When life changes, people buy different things. And we are seeing some interesting trends in what people are buying online during the extended quarantined. From private and publicly accessible databases, such as Shengyi Canmou, a platform that tracks sales data from Alibaba’s Tmall, Meituan, and installment sales outlet Fenqile, we are able to take a more granular look at China retail trends by product category, identifying some bright spots.

These include growing demand for grocery and cooking products, home cleaning products, personal care products, medical products, and (maybe) electronic products—what people are buying reflects that they’ve been at home for a month.

The big picture for China retail is sobering: the industry has been hit hard. Data from Peking University’s Digital Finance Research Center and Ant Financial shows that in the two weeks following the end of the normal public holiday, 39.5 million businesses run by individuals were closed—40.4% of all such stories tracked in the data set.

Deborah Weinswig is CEO and Founder of Coresight Research, a research and advisory firm that provides future-focused analysis and consulting on the intersection of retail, technology and fashion. This piece was co-authored by Echo Gong and Eliam Huang.

Sales from these businesses dropped by 52.4%, around RMB 264 billion (about $38 billion). For online sales, Alibaba’s CEO Daniel Zhang said during Alibaba’s earnings call that apparel and consumer electronics were not doing well during the epidemic period.

The Covid-19 outbreak has resembled a very long holiday. Even now, life is not totally back to normal. Local governments extended the Chinese New Year public holiday. What would normally have been an eight-day holiday from Jan. 24 to Jan. 31, became a 10-day holiday which ended Feb. 2. At the same time, cities such as Wuhan were closed down, over 70 airlines suspended or reduced flights to and from China, and local authorities imposed quarantines and advised people not to go to public places. Furthermore, schools extended winter breaks and have moved to remote lessons indefinitely, and companies are encouraging remote work even though the Lunar New Year holiday has officially ended. In short, most of China has been at home for more than a month.

Grocery and cooking products

Across China, people have been cooking at home rather than venturing into public to dine out. In fact, most restaurants had already closed during the Spring Festival holiday, but as the outbreak spread, fears of contagion kept food and beverage venues from reopening, prompting a surge of interest in both recipes and kitchenware from home cooks. For the online group-buying platform Pinduoduo, egg poachers were included in the “Top Ten Best Selling Product List” for the period of Jan. 24 to Feb. 14.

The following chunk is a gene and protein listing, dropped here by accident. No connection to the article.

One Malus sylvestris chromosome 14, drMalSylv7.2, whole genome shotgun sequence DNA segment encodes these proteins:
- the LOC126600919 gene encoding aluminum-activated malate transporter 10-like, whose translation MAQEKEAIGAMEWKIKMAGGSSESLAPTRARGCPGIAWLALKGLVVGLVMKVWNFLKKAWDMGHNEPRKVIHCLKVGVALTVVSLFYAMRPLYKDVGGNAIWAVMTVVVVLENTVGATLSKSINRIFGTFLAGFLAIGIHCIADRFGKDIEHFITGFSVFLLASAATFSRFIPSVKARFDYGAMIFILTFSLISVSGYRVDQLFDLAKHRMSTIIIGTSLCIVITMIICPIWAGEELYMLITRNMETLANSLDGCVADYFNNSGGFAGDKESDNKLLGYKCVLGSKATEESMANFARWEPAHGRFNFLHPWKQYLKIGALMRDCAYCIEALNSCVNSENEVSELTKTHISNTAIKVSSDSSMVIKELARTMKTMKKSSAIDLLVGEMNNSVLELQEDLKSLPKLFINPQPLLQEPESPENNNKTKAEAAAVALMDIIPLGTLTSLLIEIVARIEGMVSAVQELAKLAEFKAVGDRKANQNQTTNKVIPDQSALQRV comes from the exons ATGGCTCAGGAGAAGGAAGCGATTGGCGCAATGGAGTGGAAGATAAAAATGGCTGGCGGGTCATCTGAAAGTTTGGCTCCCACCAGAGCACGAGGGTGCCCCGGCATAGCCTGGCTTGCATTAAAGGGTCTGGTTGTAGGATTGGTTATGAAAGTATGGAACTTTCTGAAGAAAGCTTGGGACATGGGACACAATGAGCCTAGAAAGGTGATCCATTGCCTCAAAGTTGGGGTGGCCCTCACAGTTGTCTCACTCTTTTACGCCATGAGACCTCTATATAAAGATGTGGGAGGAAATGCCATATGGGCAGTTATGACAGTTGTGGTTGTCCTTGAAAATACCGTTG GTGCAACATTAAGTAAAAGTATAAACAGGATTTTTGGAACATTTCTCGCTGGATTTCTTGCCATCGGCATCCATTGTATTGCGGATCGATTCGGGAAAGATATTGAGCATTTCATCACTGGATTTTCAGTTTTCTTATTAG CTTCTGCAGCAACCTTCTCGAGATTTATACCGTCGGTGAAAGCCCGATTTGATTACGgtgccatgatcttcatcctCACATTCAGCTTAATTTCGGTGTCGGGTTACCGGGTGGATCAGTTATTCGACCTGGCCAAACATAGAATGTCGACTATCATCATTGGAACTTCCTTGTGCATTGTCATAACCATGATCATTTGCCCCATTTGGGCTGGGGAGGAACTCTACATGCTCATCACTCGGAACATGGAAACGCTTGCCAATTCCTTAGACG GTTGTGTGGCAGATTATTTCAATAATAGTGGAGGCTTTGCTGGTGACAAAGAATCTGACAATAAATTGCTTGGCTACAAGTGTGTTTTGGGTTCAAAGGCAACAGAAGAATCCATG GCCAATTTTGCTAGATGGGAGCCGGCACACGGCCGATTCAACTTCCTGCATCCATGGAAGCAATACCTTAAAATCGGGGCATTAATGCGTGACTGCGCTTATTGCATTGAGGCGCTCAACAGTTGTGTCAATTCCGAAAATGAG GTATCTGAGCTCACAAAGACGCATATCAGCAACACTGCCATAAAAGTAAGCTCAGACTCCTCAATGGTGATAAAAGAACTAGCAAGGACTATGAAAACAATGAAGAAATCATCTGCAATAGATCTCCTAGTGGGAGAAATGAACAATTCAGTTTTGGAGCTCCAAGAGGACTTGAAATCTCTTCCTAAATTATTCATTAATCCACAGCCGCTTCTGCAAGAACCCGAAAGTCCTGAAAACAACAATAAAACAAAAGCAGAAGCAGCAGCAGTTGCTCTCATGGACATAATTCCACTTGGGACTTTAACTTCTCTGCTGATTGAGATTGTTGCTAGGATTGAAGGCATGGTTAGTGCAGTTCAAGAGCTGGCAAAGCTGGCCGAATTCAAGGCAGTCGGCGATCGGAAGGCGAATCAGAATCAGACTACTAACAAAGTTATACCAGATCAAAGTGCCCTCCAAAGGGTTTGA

According to Meituan, China’s largest local services platform, online searches for baking goods jumped a hundredfold during the Lunar New Year holiday. Sales of condiments also increased more than eight times during the same period. Instant noodles were the most popular food on Meituan among consumers born after 1990, with a sales volume of 15.9 million. 

Young consumers went for convenient foods

Top five foods bought on Meituan during the Lunar New Year holiday by consumers born after 1990.

Between Jan. 24 and Feb. 2, sales of vegetables on JD.com increased by 215% over the same period a year ago. Data from JD.com also shows that the vegetables category saw the highest sales growth during the Chinese New Year holiday, with sales increasing by nearly 450% compared with the same period in 2019.

Home cleaning products

Likely encouraged by the Chinese government’s advice to clean frequently touched surfaces and objects regularly to prevent the spread of the coronavirus, demand for home cleaning products has surged dramatically. Data from Shengyi Canmou shows that January sales of home cleaning products have jumped 210% year-on-year, as shown below.

Between Jan. 25 and Feb. 23, Tmall’s most popular store by sales value in the home cleaning category was Weica, a Chinese brand that sells antibacterial sprays. Total sales from the Weica Tmall store reached RMB 33.6 million during that period.

Personal care products

The Covid-19 outbreak has also boosted sales of personal hygiene products. On JD.com, 1.8 million bottles of disinfectant solution and 3 million bottles of liquid soap were sold during the Chinese New Year holiday. According to data from Shengyi Canmou, the total sales value of the body wash category increased by 96.9% to RMB 438 million in January 2020, compared to January 2019.